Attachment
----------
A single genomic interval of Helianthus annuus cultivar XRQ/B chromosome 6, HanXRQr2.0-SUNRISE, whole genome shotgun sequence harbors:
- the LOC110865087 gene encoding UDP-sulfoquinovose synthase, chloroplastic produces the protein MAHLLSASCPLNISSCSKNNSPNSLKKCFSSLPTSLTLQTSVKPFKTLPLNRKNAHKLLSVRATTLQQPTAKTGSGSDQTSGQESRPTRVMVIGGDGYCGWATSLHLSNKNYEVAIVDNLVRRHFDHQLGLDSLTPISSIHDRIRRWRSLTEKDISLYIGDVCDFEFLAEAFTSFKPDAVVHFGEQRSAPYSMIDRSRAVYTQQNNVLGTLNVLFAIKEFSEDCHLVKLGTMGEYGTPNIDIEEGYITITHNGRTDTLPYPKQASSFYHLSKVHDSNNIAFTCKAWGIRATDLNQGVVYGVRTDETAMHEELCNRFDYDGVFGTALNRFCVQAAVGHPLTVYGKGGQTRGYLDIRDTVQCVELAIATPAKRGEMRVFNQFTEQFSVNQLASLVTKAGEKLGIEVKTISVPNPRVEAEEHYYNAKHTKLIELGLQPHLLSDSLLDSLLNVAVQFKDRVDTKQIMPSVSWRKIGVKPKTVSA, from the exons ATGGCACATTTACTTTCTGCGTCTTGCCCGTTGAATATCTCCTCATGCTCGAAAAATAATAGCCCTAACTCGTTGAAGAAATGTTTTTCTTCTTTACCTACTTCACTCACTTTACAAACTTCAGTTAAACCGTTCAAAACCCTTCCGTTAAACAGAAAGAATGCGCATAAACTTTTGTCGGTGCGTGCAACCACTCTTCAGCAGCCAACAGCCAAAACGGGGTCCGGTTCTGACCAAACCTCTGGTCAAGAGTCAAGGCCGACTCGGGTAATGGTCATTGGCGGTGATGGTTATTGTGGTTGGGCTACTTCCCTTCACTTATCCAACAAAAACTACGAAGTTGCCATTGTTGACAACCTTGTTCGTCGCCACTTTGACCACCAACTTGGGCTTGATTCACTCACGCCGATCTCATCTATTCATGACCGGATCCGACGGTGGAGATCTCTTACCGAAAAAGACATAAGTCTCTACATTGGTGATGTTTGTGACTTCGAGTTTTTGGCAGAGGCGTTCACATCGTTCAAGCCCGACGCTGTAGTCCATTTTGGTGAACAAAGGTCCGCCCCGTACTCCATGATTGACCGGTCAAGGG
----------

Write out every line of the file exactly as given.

A single genomic interval of Helianthus annuus cultivar XRQ/B chromosome 6, HanXRQr2.0-SUNRISE, whole genome shotgun sequence harbors:
- the LOC110865087 gene encoding UDP-sulfoquinovose synthase, chloroplastic produces the protein MAHLLSASCPLNISSCSKNNSPNSLKKCFSSLPTSLTLQTSVKPFKTLPLNRKNAHKLLSVRATTLQQPTAKTGSGSDQTSGQESRPTRVMVIGGDGYCGWATSLHLSNKNYEVAIVDNLVRRHFDHQLGLDSLTPISSIHDRIRRWRSLTEKDISLYIGDVCDFEFLAEAFTSFKPDAVVHFGEQRSAPYSMIDRSRAVYTQQNNVLGTLNVLFAIKEFSEDCHLVKLGTMGEYGTPNIDIEEGYITITHNGRTDTLPYPKQASSFYHLSKVHDSNNIAFTCKAWGIRATDLNQGVVYGVRTDETAMHEELCNRFDYDGVFGTALNRFCVQAAVGHPLTVYGKGGQTRGYLDIRDTVQCVELAIATPAKRGEMRVFNQFTEQFSVNQLASLVTKAGEKLGIEVKTISVPNPRVEAEEHYYNAKHTKLIELGLQPHLLSDSLLDSLLNVAVQFKDRVDTKQIMPSVSWRKIGVKPKTVSA, from the exons ATGGCACATTTACTTTCTGCGTCTTGCCCGTTGAATATCTCCTCATGCTCGAAAAATAATAGCCCTAACTCGTTGAAGAAATGTTTTTCTTCTTTACCTACTTCACTCACTTTACAAACTTCAGTTAAACCGTTCAAAACCCTTCCGTTAAACAGAAAGAATGCGCATAAACTTTTGTCGGTGCGTGCAACCACTCTTCAGCAGCCAACAGCCAAAACGGGGTCCGGTTCTGACCAAACCTCTGGTCAAGAGTCAAGGCCGACTCGGGTAATGGTCATTGGCGGTGATGGTTATTGTGGTTGGGCTACTTCCCTTCACTTATCCAACAAAAACTACGAAGTTGCCATTGTTGACAACCTTGTTCGTCGCCACTTTGACCACCAACTTGGGCTTGATTCACTCACGCCGATCTCATCTATTCATGACCGGATCCGACGGTGGAGATCTCTTACCGAAAAAGACATAAGTCTCTACATTGGTGATGTTTGTGACTTCGAGTTTTTGGCAGAGGCGTTCACATCGTTCAAGCCCGACGCTGTAGTCCATTTTGGTGAACAAAGGTCCGCCCCGTACTCCATGATTGACCGGTCAAGGG